After 5 years of running successful kid’s sewing classes and camps, I’ve developed a Sewing Class Checklist for Teachers to help keep me organized. The checklist includes notes about snacks, first aid kit, sewing supplies and even a reminder about eyeglasses for me. I hope you find value in it.
- Sewing machine(s) with a speed controller. This is especially important for younger students as they only know one speed – and this usually involves mashing the foot pedal all the way to the floor. You can find both mechanical and computerized machines with a speed controller, but this feature will cost a little more. Do not automatically assume the computerized machine on sale for under $100 at the big box store has a speed controller. Verify before you buy!
- Extra sewing machine feet: open toe foot, 1/4″ foot and a walking foot.
- Heavy duty extension cord and power strip. Just. keep. them. handy.
- Classroom sewing basket with community supplies.
- Small scissors for little hands; add a pair of lefty scissors while you’re at it.
- Use GLASS head pins and little clips to hold fabric pieces together for sewing. Be sure to demonstrate proper pinning techniques.
- Keep small baskets of fabric scraps within student reach to keep them busy while waiting for assistance.
- Choose simple projects. Track how long it takes you to make an item and then double it. Triple that number for brand new stitchers. For a 2 hour class, If you can’t make the item in less than 30-45 minutes, select a different project. Make 1-2 samples of finished projects.
- Precut everything unless you plan to incorporate cutting out as part of the class. In this case, have pattern pieces (freezer paper works well) trimmed and ready to go
Running the class
- HAVE FUN and maintain your SENSE OF HUMOR! Remember, you are dealing with kids and anything can/will happen!
- Keep classes 90-120 minutes in length. Incorporate a 10 minute snack time about 1/2 way through class.
- Arrive 30 minutes early. Set up any student machines you’re providing for use during class, set out scrap baskets, snacks and the community sewing basket.
- As students arrive, have them (and grandma or other adult attending class with them) fill out a name tag. Have students set up their machines and encourage them to “warm up” using fabric scraps found in the baskets.
- Start class on-time. Handle introductions, bathroom location, snack availability and other housekeeping matters before diving into the sewing project.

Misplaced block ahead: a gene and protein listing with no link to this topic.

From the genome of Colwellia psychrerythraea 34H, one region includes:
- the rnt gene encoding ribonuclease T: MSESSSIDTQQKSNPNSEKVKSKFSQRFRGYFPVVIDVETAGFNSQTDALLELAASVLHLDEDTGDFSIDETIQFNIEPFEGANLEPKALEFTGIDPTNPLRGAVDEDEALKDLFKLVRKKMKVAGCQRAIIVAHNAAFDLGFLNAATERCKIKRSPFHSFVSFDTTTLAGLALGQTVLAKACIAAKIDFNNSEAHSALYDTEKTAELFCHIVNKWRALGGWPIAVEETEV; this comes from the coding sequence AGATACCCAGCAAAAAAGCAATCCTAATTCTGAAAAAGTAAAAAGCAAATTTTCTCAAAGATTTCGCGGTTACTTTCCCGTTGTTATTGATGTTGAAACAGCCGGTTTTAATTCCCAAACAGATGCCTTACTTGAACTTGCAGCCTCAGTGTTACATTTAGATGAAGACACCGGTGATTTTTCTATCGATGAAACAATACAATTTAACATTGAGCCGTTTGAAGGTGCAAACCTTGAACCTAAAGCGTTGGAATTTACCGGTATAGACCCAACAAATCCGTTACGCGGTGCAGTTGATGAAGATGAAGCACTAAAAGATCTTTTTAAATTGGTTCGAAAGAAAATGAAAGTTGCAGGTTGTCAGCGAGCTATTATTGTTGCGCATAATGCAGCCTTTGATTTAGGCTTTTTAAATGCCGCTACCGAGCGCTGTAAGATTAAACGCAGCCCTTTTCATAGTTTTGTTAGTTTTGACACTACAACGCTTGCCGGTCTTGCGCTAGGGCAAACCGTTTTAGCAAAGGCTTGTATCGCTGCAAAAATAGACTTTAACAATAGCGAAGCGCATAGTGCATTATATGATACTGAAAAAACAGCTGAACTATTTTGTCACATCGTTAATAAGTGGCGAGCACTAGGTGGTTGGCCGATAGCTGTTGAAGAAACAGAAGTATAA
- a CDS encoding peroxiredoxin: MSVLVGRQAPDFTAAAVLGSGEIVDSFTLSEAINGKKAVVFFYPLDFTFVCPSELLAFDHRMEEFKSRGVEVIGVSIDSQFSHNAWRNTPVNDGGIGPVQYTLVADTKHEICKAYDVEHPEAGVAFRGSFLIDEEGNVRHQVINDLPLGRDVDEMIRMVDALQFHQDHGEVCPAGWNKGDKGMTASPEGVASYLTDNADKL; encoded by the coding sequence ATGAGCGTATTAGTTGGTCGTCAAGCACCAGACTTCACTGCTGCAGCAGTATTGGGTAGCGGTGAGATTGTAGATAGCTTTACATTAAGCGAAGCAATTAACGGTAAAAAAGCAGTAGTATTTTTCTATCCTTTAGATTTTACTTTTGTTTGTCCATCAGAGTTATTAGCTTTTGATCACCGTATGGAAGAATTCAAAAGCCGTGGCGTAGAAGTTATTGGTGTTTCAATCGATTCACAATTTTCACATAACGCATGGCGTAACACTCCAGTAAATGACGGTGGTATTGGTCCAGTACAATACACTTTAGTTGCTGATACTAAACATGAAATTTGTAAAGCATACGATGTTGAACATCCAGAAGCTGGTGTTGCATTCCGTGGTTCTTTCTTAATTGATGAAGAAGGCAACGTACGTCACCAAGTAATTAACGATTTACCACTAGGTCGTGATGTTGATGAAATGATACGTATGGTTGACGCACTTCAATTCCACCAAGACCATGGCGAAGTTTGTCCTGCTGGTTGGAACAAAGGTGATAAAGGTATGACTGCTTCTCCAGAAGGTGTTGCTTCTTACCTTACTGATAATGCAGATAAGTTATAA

- Show the sample and review first few steps.
- No worries if a student does not have a 1/4″ foot – instruct them to use the outside edge of the presser foot as a guide.
- Monitor progress to keep everyone near the same step of the project.
- Circulate among students, offering praise and assistance.
- Do not be afraid to stop the class to reteach a concept. If you find one student doing something incorrectly, chances are another student is, as well.
- Demonstrate your process for sewing, but remind students that there is no single right way to sew. This is especially helpful if Mom/Grandma does things a little differently than you do.
- Allow time for show & tell. If other customers are in the shop, encourage students to go show the grown-ups what they’ve made.
- Take pictures during class (if you remember), but definitely during show and tell.
- End as close to on-time as possible (15 minutes over is usually ok) and have students help clean-up the classroom before leaving.
- Be sure to give any project hand-outs to grown-ups accompanying students. Most students don’t care, but the grown-ups sure do.
- Give students a fun activity as a takeaway. It can be a sewing graphic to color, cartoon word search or matching game. Include your contact information or business card with it.
- Always thank the students, their adult chaperones and the shop/venue staff.
- Leave the classroom space better than you found it. Turn off irons. Return tools to their proper places. Empty individual trash bins. Donate any snacks the kids didn’t eat to the community snack table.
- Inquire about food allergies in advance. I have a “no-peanut rule” for the snacks I provide, unless I’ve taught the students previously and I’ve determined no nut allergies exist.
- Inquire if students have asthma. If your project requires the use of basting spray or highly scented products, you might need to find an alternative – or do that part of the project outside.
- Try to find out the sewing ability of students BEFORE class. If you have a class full of students who’ve never touched a sewing machine before in their lives, you’ll need a helper or two (unless Mom/Grandma is staying with them).